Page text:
Strategic Planning And Tactical Planning

We are once again in the midst of the fall “Planning” Season. We are gratified by the number of agencies now involved in active Strategic and Tactical Planning processes. We participate and facilitate an ever-growing number of agency planning sessions and we assist and monitor an even larger number of internal planning sessions for agencies throughout the U.S.

Some common themes arise in every agency, small and large. One is the inevitable desire of the owner(s) to concentrate on the immediate needs and objectives of the company. Most owners have to be reminded that, in order for the process to make sense in the long run, the Plan must begin with “the end in mind” (from the 7 Habits of Highly Successful People). You must know your goal before casting intermediate and short term objectives in the effort to reach that goal. Seneca, the Roman philosopher, once said, “When a man does not know what harbor he is headed for, no wind is a good wind.”

Many years ago, a client (an insurance agent, of course) was given the opportunity to take over the operation of a bowling alley at virtually no cost, with the result being his ownership of the facility within a few years. This was a going, money-making bowling alley in a solid Mid-West blue-collar area in which bowling was one of the few pastimes available during the winter months. The agent called me as his Strategic Planning counselor for my advice. I asked him to pull out his Plan and read me his Mission Statement and his Vision Statement. As you might imagine, his vision for the future did not mention participation in a bowling alley. When reminded of his success as an agent (growing by double-digit percentages every year with expansion into regional and state-wide status a reality within a few years), he quickly understood that the bowling alley, as good as it sounded, would be a distraction from his “real” job and was not a part of his long-term goal. He gave the opportunity to a child who was not destined for the agency business and paid attention to the course the agent had developed for himself, for his family and for his business.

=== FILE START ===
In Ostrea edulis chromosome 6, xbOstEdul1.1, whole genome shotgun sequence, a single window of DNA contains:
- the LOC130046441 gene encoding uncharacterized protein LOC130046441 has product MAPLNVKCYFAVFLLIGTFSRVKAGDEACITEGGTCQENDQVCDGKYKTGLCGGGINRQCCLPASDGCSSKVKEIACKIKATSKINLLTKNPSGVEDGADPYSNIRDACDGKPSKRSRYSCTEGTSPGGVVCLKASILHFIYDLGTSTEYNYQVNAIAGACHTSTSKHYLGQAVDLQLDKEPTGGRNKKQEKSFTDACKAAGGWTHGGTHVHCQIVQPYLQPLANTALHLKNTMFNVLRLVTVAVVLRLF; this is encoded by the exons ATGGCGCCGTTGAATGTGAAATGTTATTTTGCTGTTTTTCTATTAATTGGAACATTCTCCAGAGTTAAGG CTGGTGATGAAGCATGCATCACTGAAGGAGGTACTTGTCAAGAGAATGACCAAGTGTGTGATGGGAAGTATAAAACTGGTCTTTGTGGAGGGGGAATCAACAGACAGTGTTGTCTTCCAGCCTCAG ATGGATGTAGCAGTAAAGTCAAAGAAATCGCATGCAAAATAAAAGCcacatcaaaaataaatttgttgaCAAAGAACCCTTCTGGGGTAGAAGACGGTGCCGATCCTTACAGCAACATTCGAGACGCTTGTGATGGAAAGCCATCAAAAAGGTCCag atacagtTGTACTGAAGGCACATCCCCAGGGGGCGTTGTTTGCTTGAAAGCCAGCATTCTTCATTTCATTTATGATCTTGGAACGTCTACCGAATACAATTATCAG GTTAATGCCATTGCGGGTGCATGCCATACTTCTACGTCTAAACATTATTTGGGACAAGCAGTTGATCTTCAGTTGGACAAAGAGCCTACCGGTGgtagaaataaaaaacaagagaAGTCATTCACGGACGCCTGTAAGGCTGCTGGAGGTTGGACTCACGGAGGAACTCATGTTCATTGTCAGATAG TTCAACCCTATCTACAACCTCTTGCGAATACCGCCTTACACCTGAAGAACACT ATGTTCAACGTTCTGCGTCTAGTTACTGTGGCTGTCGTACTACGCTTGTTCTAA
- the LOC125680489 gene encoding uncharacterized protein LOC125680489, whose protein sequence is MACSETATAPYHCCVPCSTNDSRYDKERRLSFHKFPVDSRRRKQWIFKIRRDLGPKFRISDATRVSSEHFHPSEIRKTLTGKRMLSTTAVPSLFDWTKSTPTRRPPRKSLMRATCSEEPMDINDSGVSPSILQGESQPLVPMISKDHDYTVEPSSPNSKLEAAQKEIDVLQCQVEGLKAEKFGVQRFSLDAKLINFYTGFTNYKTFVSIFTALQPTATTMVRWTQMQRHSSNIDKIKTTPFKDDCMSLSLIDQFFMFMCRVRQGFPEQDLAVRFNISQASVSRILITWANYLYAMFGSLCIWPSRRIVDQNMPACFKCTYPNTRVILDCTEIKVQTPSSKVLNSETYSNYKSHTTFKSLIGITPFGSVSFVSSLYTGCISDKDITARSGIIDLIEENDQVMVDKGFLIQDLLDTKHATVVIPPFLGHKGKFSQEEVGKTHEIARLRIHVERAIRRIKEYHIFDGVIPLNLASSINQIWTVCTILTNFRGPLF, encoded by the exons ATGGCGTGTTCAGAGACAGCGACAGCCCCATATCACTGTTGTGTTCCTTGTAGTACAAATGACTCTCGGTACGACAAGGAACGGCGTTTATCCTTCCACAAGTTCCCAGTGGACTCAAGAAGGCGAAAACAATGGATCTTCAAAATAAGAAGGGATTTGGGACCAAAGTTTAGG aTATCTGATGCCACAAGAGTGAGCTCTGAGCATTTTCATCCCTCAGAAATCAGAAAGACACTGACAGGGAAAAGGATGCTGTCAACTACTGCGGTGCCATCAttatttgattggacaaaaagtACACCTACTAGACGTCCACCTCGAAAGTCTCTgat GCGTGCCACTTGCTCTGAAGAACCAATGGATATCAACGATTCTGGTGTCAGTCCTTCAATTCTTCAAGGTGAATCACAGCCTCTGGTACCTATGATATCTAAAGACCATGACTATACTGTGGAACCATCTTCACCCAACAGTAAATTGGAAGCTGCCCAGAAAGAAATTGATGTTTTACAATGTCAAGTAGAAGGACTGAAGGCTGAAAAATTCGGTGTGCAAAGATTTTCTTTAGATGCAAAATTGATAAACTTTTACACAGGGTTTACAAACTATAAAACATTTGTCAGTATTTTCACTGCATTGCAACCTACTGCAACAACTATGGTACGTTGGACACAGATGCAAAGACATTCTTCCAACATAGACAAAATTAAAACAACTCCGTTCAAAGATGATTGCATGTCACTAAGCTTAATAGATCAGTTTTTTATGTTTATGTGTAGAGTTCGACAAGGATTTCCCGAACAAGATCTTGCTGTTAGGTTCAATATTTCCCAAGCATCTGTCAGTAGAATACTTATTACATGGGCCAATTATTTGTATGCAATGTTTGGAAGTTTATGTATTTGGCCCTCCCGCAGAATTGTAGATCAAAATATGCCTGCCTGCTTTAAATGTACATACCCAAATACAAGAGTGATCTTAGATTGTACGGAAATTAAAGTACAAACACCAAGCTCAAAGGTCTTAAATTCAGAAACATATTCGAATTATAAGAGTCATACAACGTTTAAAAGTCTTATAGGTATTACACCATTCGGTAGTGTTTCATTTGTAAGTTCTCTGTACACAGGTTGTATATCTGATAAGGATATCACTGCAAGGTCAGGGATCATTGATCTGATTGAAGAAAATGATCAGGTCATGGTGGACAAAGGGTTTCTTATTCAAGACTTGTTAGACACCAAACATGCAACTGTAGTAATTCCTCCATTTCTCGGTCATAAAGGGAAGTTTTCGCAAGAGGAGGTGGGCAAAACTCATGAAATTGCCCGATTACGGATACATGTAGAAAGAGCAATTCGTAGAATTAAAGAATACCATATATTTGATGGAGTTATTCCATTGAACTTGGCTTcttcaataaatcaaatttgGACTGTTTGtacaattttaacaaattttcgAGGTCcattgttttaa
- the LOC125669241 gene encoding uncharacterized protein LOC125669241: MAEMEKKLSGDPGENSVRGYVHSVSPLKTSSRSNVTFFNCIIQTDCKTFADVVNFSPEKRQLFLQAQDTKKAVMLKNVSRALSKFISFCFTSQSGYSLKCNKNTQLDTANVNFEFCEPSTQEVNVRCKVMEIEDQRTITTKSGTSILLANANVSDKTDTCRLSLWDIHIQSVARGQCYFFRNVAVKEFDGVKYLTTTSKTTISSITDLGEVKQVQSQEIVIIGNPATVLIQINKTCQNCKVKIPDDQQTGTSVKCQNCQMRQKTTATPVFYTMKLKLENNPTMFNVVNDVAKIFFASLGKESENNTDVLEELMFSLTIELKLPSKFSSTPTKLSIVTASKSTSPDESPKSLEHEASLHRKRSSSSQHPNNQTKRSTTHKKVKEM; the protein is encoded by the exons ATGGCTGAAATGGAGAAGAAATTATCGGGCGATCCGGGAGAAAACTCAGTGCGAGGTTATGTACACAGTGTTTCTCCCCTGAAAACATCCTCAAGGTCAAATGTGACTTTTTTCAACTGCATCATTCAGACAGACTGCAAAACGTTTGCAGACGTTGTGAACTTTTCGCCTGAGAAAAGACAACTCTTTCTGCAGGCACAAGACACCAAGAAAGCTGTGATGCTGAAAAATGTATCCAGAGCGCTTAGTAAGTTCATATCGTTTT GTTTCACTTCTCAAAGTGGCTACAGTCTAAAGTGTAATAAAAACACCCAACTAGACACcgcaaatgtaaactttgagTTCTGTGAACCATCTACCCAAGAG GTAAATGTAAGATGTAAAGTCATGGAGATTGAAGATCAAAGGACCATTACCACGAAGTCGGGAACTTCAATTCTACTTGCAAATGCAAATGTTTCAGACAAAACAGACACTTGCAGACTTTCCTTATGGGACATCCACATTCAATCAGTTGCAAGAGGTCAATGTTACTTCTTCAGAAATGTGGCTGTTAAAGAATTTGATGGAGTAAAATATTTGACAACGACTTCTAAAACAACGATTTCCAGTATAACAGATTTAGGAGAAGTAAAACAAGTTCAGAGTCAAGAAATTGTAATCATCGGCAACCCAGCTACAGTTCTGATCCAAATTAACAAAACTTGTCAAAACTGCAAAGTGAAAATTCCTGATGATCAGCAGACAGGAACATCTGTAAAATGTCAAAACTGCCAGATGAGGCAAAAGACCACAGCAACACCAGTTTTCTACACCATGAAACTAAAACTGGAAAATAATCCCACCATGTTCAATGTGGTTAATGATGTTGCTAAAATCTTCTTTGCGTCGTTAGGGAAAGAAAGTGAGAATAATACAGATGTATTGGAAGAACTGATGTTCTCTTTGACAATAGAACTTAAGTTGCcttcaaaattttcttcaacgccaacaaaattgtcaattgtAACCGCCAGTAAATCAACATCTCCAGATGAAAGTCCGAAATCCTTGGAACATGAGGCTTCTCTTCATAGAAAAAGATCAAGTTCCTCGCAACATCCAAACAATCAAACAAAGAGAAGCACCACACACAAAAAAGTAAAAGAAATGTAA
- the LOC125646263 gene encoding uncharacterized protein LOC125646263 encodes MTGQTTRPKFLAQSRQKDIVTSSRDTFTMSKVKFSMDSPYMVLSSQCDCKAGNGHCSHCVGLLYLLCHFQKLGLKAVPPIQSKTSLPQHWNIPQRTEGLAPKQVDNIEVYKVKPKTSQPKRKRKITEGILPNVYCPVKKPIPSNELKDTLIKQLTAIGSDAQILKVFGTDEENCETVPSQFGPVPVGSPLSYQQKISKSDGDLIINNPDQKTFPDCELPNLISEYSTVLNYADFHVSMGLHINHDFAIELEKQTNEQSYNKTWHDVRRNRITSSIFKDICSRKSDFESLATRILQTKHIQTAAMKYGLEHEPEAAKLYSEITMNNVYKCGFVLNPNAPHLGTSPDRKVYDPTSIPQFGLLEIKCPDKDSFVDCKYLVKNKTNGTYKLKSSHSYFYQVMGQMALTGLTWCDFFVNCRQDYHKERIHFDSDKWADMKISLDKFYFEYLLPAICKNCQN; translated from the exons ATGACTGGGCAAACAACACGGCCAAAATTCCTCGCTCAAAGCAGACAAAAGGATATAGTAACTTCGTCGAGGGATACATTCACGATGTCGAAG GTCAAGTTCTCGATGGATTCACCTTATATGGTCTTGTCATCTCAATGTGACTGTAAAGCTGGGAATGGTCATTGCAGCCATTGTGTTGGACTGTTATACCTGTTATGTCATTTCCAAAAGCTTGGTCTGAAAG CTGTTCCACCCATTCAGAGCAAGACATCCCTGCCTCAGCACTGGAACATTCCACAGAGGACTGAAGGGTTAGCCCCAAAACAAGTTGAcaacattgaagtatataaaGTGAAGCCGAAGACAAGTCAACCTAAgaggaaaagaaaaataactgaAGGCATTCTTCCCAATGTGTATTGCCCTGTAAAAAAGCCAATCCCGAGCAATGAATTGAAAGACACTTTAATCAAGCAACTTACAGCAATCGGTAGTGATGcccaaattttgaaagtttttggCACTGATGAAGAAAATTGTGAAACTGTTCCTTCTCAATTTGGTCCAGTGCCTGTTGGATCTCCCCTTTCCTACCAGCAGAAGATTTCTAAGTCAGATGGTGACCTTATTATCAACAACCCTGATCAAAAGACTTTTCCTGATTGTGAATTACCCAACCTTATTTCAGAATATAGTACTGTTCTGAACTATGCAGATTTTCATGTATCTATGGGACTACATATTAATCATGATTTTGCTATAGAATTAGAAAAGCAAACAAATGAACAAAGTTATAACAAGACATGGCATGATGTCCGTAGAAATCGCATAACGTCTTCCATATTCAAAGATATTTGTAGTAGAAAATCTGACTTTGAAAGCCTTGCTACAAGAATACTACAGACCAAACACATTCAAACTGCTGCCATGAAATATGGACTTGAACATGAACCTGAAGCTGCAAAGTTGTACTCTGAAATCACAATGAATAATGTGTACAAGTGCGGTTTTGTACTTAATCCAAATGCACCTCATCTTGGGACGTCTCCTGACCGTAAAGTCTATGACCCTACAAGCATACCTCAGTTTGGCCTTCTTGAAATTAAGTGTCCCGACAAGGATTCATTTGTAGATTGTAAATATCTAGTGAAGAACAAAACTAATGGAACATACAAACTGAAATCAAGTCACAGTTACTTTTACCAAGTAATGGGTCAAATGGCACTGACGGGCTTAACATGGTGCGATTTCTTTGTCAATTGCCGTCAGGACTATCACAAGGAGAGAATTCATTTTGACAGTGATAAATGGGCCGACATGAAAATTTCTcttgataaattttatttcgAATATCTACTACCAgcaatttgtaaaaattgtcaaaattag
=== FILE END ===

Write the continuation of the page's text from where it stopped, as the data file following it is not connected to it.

This is what Seneca (and Steven Covey, author of the “7 Habits…”) had in mind. If you develop your target and course in the long run, and if you are successfully progressing toward that end, don’t take your eye off the ball – stay the course and do what you know will result in your inevitable success. That’s why we follow the formula of Recap, Refocus, and Refine in the course of Strategic Planning with our clients.


The first part of the planning process must be devoted to recapping the current year. Don’t limit yourself to the partial year that has already passed. This is too easy. You MUST cast projections of your results to the end of the year in order to put your current position in perspective of the long term plan. Review each of the objectives you had for this year and project the year-end result of each. Certainly predict the revenue, expense and profit picture of the departments and the agency for year-end, as well.

Recapping provides you with your company’s current position. This is your anchor for the future. Whether the results are as you expected, above your expectations or below, the recapping permits you to step back from the forest and view the trees to determine how to attack the problems most efficiently.


Once you are properly grounded in the present (your Recap), you should now look at your Mission, Vision and Strategies (assuming that you created them during the Planning process in the past), validate or change them to reflect your current vision of your future and progress them to the end of the next five years. If you have created and managed your long-term plan in the past, your five-year Plan is now four years away. At least progress the Plan another year. Each year that you do this, it should become more realistic since over-shooting or under-shooting your Plan adds reality to your observations of the future. Believe it or not, most people don’t believe the Planning process is REAL until they enter it and realize that if you do the things that will assure your success and do them consistently, success itself is the end result. Every year we have one or two agencies that are astounded at the levels of success they achieve when they pursue a Plan with purposeful and measurable Action Plans. For a few years they still mark their success as “luck” until they realize that luck is simply hard work applied to smart application. Thomas Jefferson said, “I am a great believer in luck, and I find the harder I work the more of it I have.”